I like to think I’m someone who would rather read Oscar Wilde or Mark Train while waiting in line at Starbucks than mindlessly scrolling my Instagram feed. If given the choice between two pockets, which will I choose? My left back pocket contains a time-tested, classic work of literature. My right front pocket contains a Google Pixel where I can encounter new likes, notifications, follows, and a portal to the world.
I so badly want to think I’m someone who reaches for The Happy Prince or The Narrative of the Life of Frederick Douglass rather than my phone. And that’s why I pulled out the debit card when I came across Mouse Books Kickstarter. I contributed $50 so that means I’ll get these little classics in the mail throughout the next year. I loved Mouse Books advertising campaign because they gave me an identity. I want to be someone who reads Mouse Books.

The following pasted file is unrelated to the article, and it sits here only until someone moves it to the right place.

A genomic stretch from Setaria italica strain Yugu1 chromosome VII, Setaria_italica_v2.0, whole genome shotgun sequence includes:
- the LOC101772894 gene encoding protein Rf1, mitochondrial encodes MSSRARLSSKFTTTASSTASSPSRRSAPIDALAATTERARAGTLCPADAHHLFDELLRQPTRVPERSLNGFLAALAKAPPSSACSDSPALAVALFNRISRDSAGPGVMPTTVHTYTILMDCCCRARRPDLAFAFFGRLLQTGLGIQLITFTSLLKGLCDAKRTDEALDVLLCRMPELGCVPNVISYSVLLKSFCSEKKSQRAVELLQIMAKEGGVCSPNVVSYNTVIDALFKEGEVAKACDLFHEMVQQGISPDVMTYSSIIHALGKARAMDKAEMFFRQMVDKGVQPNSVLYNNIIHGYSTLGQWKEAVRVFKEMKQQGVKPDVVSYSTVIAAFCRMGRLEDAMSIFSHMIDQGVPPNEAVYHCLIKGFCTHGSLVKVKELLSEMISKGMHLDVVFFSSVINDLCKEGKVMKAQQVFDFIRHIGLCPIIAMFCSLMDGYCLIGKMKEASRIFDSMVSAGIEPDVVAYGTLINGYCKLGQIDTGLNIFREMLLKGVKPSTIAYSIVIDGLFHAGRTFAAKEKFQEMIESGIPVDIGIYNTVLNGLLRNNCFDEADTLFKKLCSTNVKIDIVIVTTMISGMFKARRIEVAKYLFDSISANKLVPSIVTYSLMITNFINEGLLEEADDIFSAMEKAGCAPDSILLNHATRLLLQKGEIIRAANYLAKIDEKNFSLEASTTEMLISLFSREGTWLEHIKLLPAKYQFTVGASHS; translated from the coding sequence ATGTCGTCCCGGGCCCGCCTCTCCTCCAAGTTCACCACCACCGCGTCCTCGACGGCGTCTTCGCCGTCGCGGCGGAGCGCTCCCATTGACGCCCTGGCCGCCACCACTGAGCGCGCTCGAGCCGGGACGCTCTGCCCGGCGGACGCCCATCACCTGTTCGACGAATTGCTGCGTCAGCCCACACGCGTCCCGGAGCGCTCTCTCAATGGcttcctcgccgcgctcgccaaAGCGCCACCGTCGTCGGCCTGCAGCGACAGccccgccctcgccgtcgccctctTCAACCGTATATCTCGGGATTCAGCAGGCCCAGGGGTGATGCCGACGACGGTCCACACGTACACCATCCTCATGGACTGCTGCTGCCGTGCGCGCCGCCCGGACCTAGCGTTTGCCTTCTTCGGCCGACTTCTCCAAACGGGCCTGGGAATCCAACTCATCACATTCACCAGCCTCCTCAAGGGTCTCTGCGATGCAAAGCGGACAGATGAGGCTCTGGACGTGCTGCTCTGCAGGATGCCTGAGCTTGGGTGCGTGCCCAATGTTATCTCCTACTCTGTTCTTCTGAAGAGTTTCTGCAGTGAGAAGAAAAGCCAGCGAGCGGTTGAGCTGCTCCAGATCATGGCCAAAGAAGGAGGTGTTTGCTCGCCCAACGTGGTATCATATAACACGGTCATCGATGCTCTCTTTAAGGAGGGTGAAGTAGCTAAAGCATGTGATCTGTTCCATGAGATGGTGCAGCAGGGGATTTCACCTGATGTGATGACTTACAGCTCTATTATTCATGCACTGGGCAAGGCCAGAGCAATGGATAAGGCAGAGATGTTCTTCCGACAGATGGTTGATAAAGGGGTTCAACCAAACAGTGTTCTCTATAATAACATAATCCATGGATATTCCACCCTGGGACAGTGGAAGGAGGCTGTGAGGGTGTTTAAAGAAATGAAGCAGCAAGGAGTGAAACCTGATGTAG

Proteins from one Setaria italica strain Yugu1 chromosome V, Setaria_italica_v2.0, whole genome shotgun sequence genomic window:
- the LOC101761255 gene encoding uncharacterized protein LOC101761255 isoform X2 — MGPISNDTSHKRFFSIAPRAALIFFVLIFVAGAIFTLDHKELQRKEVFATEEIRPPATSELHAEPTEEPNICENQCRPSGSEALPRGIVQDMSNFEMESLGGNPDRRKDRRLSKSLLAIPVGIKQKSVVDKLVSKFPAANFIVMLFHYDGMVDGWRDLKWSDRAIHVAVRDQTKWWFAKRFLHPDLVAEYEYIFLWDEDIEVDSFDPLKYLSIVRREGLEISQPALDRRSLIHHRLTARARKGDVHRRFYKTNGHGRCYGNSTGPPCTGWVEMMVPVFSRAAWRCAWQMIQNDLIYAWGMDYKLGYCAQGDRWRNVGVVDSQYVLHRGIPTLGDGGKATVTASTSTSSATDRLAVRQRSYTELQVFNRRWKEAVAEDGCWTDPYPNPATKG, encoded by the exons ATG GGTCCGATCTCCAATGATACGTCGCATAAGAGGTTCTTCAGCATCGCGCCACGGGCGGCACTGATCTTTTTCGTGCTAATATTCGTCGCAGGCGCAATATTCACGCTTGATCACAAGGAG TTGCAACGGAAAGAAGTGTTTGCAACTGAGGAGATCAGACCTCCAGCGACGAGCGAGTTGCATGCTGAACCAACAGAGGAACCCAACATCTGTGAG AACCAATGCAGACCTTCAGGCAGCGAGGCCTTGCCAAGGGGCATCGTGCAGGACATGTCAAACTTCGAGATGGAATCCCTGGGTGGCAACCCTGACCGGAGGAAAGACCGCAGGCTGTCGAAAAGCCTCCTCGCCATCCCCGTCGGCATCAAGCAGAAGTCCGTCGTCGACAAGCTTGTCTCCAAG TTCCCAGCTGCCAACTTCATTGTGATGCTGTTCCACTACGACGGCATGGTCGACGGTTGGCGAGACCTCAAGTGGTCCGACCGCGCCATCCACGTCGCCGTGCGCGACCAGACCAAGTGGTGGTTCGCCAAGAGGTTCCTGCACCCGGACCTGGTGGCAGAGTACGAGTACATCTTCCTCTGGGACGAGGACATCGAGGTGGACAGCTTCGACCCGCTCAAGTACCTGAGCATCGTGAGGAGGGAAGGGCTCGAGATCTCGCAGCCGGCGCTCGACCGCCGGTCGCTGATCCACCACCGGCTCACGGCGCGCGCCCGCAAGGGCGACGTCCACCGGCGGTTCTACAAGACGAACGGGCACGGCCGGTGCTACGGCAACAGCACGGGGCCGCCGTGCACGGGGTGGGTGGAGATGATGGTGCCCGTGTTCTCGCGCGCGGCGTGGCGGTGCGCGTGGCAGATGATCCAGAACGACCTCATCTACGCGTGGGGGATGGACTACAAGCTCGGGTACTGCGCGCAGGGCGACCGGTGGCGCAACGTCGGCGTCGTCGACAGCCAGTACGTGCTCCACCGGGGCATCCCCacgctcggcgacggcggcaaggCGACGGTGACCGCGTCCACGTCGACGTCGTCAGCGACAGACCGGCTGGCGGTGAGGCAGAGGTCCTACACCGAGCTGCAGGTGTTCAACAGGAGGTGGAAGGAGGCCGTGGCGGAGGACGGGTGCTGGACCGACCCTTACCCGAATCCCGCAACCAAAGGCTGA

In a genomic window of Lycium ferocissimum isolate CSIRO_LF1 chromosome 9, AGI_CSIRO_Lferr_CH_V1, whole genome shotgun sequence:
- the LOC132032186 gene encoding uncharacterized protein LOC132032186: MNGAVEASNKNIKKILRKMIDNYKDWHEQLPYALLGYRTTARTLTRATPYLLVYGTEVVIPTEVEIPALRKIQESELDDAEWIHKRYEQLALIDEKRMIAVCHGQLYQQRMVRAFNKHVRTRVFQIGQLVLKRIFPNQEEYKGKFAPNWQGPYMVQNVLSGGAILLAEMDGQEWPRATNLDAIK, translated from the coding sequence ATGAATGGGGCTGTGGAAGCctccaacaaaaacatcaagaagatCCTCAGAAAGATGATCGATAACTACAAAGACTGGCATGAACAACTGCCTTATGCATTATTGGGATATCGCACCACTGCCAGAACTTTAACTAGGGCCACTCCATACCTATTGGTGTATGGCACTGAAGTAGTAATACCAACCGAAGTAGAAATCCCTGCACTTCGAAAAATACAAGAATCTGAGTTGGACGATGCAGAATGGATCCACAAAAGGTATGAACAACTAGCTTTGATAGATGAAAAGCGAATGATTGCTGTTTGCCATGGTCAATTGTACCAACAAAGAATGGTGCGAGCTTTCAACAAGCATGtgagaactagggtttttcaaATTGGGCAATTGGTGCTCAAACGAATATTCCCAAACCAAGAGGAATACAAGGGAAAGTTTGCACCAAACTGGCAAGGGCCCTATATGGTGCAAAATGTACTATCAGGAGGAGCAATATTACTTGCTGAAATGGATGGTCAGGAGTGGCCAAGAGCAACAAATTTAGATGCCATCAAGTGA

— Ryan Smith (@RyanRRISD) February 7, 2018
The folks behind Mouse Books created a vision of a version of myself I yearn to be. They tapped in. I’ve been carrying my book for a few weeks and wish I could say I’ve pulled it out more than my phone when idling about, but we are all a work in progress. Baby steps, I’ve read them. To inspire change, it is so important to give your people an ideal to live up to. Give them a beacon on a hill, a hero with whom to identify, and a better future.
Of course, my end goal is to be someone who connects with other people during idle times waiting in lines or for the train to arrive. I’m working on being better at going first and I’m working on taking the initiative to make those connections.
And as I’m working on “going first” I can report that I don’t get hypnotized into a Mouse Book the same way I get sucked into my phone. Other humans are more likely to initiate a conversation with me if I am reading something on paper than if I’m interacting with my device. Finally, they just make me feel good. The Mouse Book is the underdog in the war for our attention. But, it deserves our respect. Give it a shot